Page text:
Ostrich

The ostriches are a family, Struthionidae, of flightless birds. Ostriches first appeared during the Miocene epoch, though various Paleocene, Eocene and Oligocene fossils may also belong to the family.[5][6] Ostriches are classified in the ratite group of birds, all extant species of which are flightless, including the kiwis, emus, and rheas. Traditionally the order Struthioniformes contained all the ratites. However, recent genetic analysis has found that the group is not monophyletic, as it is paraphyletic with respect to the tinamous, so the ostriches are classified as the only members of the order.[7][8] There are two extant species of ostrich, the common ostrich and Somali ostrich, both in the genus Struthio, which also contains several species known from Holocene fossils such as the Asian ostrich. The common ostrich is the largest living bird species, and other ostriches are among the largest bird species ever.

Ostriches
Temporal range: Miocene-Holocene 23–0 Ma
Possible Paleogene taxa.
Ostriches cape point cropped
Common ostrich (Struthio camelus), male and female
Scientific classification
Kingdom: Animalia
Phylum: Chordata
Class: Aves
Order: Struthioniformes
Latham, 1790
Family: Struthionidae
Vigors, 1825[1]
Type species
Struthio camelus
Linnaeus, 1758
Genera

†?Eremopezus
Orientornis
†?Palaeotis
†?Remiornis
Struthio

Synonyms[2][3][4]
  • †Struthiolithidae Vjalov 1971
  • †Palaeotididae Houde & Haubold 1987

Evolution

The earliest fossils of ostrich-like birds are Paleocene taxa from Europe.[9] Palaeotis and Remiornis from the Middle Eocene and unspecified ratite remains are known from the Eocene and Oligocene of Europe and Africa. These may have been early relatives of the ostriches but their status is questionable, and they may in fact represent multiple lineages of flightless paleognaths.[9][10] The African Eremopezus, when not considered a basal secretarybird or shoebill, is sometimes considered an ostrich relative or an "aepyornithid-like" taxon.[10] Apart from these enigmatic birds, the fossil record of the ostriches continues with several species of the modern genus Struthio which are known from the Early Miocene onwards. Several of these fossil forms are ichnotaxa (that is, classified according to the organism's footprints or other trace rather than its body) and their association with those described from distinctive bones is contentious and in need of revision pending more good material.[11] While the relationship of the African fossil species is comparatively straightforward, a large number of Asian species of ostrich have been described from fragmentary remains, and their interrelationships and how they relate to the African ostriches are confusing. In China, ostriches are known to have become extinct only around or even after the end of the last ice age; images of ostriches have been found there on prehistoric pottery and petroglyphs.[12][13][14]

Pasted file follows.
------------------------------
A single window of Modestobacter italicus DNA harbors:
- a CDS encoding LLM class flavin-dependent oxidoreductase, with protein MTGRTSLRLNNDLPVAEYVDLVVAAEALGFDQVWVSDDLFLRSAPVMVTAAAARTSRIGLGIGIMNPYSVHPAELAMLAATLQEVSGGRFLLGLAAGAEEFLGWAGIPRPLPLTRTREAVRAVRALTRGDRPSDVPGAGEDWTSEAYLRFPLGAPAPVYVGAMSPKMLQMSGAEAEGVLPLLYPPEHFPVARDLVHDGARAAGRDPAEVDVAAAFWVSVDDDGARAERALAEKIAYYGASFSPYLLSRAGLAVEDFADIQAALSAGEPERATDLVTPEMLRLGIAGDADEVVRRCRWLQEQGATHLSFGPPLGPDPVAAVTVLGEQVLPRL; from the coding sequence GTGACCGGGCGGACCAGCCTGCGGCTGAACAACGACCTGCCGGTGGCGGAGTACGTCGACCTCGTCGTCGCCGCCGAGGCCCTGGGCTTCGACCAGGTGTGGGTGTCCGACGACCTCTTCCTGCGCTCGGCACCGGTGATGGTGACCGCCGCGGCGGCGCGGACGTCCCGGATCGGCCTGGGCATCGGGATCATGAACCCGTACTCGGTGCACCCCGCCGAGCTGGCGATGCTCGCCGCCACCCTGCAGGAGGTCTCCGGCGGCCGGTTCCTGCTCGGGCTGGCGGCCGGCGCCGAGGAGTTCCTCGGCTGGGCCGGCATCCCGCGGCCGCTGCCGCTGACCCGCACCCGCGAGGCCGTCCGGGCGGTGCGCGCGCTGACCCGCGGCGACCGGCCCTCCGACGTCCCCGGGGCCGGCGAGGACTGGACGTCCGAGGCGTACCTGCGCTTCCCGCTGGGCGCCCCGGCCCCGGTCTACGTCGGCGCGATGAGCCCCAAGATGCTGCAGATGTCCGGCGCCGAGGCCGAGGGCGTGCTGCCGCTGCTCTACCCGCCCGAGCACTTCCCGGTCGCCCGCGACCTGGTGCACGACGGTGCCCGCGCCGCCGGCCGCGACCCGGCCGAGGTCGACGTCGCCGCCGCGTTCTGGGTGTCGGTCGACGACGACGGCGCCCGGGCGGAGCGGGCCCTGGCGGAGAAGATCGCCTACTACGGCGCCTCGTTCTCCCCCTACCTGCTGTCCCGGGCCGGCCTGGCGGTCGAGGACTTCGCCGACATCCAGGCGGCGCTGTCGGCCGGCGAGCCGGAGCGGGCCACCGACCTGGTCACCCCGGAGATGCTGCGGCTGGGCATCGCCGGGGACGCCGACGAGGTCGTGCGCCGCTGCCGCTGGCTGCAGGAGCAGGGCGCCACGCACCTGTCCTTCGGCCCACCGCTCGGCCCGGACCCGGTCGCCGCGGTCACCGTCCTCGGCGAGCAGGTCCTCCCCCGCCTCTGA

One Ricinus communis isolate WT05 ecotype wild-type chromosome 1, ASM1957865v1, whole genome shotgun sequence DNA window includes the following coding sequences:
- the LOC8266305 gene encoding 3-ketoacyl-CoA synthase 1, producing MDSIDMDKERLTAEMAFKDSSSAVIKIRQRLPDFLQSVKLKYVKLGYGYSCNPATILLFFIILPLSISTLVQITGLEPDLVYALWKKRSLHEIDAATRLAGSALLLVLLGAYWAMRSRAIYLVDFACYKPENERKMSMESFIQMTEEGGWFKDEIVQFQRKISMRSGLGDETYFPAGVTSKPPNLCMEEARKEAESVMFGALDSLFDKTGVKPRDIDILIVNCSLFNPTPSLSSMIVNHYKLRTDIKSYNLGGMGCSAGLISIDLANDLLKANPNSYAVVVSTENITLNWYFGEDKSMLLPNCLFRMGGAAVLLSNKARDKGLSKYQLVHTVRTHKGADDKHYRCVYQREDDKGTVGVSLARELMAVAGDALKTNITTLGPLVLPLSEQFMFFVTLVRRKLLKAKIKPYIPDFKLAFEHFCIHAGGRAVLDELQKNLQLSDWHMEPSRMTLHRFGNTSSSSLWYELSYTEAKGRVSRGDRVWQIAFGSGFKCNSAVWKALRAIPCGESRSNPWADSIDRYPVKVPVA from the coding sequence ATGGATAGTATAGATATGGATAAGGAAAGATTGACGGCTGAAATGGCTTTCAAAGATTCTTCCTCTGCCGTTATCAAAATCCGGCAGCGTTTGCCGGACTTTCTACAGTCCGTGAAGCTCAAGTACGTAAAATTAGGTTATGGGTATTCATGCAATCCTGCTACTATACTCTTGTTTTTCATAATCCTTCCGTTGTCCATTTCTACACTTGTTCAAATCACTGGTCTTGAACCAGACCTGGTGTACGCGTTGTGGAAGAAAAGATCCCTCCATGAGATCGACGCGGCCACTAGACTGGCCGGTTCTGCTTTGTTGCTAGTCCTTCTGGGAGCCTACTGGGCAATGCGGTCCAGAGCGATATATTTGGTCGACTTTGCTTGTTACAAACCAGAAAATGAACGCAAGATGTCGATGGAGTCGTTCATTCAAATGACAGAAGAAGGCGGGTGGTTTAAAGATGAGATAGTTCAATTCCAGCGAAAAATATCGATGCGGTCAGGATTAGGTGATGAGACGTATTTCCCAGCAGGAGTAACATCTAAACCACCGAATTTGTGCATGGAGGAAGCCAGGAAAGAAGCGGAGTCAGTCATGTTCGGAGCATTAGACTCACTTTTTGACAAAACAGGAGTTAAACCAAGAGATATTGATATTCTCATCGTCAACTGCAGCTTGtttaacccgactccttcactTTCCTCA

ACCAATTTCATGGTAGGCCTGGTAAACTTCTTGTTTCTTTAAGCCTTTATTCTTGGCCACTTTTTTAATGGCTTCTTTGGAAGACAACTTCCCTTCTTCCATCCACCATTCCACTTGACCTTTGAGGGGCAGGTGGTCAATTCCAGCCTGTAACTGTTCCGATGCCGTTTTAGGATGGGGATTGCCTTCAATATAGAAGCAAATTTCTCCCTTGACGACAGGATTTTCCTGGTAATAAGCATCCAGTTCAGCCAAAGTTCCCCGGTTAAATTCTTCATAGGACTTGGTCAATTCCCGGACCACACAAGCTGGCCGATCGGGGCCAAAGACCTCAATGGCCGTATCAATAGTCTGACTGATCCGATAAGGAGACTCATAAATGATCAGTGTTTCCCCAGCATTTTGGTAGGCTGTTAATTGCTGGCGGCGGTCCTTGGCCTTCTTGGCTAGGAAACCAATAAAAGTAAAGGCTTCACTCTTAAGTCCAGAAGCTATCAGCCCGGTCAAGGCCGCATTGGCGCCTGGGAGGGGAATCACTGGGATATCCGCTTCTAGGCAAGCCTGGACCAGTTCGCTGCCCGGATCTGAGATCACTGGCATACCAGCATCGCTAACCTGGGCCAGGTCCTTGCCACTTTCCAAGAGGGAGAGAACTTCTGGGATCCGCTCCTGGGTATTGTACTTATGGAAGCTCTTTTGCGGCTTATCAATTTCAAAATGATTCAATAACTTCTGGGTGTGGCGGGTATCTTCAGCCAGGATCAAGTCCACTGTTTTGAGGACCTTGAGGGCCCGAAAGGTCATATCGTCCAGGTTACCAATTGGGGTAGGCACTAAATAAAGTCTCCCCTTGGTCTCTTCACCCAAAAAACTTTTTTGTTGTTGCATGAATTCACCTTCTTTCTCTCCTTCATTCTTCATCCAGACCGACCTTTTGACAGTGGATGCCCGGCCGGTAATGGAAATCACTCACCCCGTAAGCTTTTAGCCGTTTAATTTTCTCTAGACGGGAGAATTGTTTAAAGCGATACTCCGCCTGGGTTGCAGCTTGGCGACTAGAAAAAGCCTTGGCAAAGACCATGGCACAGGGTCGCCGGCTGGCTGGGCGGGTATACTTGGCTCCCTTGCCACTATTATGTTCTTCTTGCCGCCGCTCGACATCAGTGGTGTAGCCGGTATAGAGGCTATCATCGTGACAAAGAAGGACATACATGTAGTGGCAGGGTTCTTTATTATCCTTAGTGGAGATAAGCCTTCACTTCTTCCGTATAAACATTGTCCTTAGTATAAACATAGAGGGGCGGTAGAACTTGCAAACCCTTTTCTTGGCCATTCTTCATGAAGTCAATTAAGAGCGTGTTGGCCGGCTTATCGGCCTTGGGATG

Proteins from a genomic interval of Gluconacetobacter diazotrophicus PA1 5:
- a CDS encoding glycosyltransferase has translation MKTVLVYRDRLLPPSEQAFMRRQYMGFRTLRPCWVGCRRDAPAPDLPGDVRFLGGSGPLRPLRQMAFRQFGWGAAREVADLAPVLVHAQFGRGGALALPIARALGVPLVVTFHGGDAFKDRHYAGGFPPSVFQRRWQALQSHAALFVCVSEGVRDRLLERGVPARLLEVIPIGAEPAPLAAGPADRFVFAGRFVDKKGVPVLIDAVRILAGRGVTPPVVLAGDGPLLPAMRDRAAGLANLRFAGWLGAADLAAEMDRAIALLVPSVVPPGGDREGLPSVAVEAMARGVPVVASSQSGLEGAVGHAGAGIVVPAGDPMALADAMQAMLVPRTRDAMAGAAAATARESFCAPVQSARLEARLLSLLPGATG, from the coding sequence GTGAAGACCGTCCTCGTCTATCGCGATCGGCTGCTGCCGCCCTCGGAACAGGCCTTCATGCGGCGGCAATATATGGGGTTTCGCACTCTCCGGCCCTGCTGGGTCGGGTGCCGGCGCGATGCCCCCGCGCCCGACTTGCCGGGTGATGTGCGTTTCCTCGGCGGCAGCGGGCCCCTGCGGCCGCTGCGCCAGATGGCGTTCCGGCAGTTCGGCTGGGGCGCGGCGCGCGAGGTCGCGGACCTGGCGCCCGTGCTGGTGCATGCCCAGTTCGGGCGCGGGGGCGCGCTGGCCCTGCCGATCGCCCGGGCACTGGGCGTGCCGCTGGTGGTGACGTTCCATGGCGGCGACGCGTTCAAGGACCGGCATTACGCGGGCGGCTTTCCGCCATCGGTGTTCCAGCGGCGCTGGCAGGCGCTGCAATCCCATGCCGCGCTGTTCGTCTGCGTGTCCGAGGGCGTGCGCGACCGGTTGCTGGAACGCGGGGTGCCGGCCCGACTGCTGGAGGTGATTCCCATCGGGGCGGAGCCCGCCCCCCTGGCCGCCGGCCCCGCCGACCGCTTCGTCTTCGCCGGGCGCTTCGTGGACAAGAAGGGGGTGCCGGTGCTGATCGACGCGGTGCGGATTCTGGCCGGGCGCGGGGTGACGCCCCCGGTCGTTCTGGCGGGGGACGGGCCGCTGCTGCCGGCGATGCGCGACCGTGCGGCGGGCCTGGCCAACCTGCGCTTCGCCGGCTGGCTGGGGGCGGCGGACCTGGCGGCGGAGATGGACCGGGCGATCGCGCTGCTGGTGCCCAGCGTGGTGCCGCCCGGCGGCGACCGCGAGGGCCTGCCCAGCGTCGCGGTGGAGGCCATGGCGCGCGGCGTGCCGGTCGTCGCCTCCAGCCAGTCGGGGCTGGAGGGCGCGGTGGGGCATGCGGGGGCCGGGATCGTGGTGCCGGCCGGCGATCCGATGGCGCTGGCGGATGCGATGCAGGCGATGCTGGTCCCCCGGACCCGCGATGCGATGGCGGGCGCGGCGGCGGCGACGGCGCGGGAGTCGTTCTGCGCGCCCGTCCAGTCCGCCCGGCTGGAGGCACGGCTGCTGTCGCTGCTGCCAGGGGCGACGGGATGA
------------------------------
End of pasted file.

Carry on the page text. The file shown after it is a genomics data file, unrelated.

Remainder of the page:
Ostriches have co-existed with another lineage of flightless didactyl birds, the eogruids. Though Olson 1985 classified these birds as stem-ostriches, they are otherwise universally considered to be related to cranes, any similarities being the result of convergent evolution. Competition from ostriches has been suggested to have caused the extinction of the eogruids,[15][16] though this has never been tested and both groups do co-exist in some sites.[17]